«One of the things that we would love to have: an algorithm that measures the value of a little recording and says 'ok, this site now has less diversity than the other'. It's one of the things that all the scientists working in this area of ​​fish bioacoustics want.”

But the surprises don't stop there: according to Manuel Vieira, the croakers sing especially at sunset. And they make authentic choirs!

In fact, he recalled, this sound of the croaker was already known to fishermen for a long time (and used by them to detect and fish) and is even mentioned in the book «20.000 Léguas Submarinas», by Jules Verne.

 

Listening to the sounds, with headphones in the ears – Photo: Elisabete Rodrigues | Sul Informação

 

The activity «Listening underwater» is just one of more than 230 activities for families and nature lovers that, over five days, are taking place during the Bird Watching Festival, in and around Sagres. Many of these activities are already sold out, but there are some, like the one described above, that are free to access, without requiring registration.

Another option is to take your binoculars and camera and go to the top of Cabranosa (everything is duly marked with large wooden boards), where bird watchers usually gather. Some of them have the patience to go on explaining and showing to the less experienced what appears in the skies. Yesterday, for example, even without much effort, we saw countless booted eagles (hieraaetus pennatus) and many other species, whether on land or at sea, at pelagic outlets, by boat.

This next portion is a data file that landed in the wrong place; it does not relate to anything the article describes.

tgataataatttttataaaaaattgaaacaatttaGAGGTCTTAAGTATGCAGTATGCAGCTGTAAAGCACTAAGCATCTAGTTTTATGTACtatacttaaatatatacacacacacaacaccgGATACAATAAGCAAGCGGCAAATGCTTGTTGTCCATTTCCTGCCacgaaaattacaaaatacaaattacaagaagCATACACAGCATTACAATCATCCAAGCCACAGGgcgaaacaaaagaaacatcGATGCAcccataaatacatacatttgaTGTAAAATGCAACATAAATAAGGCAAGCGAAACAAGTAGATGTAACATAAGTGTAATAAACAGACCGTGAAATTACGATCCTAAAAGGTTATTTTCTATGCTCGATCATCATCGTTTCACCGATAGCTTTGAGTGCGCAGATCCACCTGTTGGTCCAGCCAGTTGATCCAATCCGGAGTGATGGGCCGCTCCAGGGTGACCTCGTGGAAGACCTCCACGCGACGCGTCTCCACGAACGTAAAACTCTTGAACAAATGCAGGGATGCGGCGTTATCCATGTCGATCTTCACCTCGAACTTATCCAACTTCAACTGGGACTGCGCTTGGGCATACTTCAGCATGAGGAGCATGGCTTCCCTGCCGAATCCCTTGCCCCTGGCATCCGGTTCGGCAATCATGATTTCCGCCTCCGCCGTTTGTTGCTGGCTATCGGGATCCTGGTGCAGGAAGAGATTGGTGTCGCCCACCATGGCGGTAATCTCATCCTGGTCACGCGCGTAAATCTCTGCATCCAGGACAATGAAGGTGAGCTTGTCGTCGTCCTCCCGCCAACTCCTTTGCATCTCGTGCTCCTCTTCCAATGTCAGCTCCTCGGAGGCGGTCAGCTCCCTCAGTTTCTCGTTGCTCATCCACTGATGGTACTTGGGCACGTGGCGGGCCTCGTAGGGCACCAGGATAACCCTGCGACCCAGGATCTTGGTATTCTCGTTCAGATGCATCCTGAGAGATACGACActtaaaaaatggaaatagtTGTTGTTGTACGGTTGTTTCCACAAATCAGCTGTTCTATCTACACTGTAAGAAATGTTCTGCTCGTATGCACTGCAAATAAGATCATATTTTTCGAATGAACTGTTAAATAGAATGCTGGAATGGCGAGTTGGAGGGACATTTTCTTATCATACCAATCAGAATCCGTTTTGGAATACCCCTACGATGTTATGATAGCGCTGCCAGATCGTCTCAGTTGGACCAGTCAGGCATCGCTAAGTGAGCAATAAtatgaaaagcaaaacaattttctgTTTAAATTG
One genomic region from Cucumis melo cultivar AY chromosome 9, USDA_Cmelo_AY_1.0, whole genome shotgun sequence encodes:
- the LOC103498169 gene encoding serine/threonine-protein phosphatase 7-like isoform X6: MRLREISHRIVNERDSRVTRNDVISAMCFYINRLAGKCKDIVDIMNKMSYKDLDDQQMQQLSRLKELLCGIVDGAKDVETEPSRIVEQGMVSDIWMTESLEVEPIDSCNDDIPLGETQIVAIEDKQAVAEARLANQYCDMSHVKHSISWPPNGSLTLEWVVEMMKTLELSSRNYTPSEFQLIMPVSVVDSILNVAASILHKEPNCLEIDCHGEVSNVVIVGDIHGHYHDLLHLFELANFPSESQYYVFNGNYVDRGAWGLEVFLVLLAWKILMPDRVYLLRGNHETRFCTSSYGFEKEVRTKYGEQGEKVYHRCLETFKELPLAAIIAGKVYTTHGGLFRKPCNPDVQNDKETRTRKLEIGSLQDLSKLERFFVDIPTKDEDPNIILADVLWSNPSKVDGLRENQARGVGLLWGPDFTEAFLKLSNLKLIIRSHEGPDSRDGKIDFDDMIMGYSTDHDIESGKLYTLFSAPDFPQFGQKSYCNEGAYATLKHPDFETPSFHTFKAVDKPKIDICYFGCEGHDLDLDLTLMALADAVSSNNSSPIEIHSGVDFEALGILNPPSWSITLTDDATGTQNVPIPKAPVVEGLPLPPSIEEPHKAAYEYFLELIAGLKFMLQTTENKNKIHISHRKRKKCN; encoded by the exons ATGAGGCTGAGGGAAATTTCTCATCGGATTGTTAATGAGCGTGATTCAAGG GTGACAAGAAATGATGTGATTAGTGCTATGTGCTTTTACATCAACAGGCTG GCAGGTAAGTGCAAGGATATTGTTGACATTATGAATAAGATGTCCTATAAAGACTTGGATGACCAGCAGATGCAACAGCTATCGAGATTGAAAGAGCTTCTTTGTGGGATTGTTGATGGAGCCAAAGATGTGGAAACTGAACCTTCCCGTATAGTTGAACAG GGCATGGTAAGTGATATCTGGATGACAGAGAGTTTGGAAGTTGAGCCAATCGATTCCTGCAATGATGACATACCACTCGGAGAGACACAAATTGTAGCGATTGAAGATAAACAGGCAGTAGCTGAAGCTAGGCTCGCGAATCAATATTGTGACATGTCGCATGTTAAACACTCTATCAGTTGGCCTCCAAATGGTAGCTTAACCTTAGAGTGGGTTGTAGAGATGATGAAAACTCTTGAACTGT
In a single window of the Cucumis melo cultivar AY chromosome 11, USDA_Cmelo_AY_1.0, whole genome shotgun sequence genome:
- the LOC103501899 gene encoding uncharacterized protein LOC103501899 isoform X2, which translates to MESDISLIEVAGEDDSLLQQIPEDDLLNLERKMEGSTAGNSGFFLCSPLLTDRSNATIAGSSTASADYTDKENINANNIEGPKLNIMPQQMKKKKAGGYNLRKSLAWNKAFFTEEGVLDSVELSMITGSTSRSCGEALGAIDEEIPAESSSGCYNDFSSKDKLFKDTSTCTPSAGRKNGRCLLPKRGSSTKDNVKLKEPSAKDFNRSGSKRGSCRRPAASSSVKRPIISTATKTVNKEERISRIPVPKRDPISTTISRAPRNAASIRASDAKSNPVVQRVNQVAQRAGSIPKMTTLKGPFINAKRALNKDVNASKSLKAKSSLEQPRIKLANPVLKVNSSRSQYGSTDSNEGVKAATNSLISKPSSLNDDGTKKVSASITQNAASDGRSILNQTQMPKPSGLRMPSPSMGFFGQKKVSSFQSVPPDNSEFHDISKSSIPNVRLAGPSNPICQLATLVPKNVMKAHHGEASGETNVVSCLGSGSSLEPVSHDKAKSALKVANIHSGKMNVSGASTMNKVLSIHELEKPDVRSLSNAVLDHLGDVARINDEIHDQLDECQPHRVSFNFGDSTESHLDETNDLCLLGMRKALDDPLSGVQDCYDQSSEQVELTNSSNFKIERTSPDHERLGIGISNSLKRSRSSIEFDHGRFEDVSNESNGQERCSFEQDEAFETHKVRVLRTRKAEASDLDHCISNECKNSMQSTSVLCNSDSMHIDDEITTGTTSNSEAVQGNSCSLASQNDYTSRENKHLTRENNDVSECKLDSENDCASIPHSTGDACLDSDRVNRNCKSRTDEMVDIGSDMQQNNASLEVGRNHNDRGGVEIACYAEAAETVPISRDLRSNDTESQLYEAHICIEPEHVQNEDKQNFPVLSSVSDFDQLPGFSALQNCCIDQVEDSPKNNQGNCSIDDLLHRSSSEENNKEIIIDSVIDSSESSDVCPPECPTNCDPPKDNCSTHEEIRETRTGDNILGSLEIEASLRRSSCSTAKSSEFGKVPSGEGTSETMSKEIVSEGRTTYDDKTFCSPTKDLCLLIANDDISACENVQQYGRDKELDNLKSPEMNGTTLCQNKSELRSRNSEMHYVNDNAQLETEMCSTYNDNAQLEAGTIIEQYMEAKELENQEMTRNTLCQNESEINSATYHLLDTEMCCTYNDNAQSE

To find out what you can still do in these four days of festival, go to the secretariat that works in Fortaleza do Beliche, on the road to Cabo de São Vicente. Online registration has ended, but you can know the program here and then subscribe to whatever is still available at Beliche.

In this place, there is also a small fair of natural products, handicrafts and other arts and crafts linked to nature (such as illustration), publications and other materials produced by the various associations linked to the festival. Anyone who wants can, for example, buy an artificial nest for tits (small birds, but very important because they feed on pine caterpillars), buy honey produced in the Sagres area or even a painting made with an unprecedented technique: printing a fish real, on fabric, using cuttlefish ink.

Those who sign up for the activities, even the free ones, receive a festival wristband, which entitles them to discounts at participating restaurants and stores in Sagres. Until the 5th, there are many reasons to go to Sagres.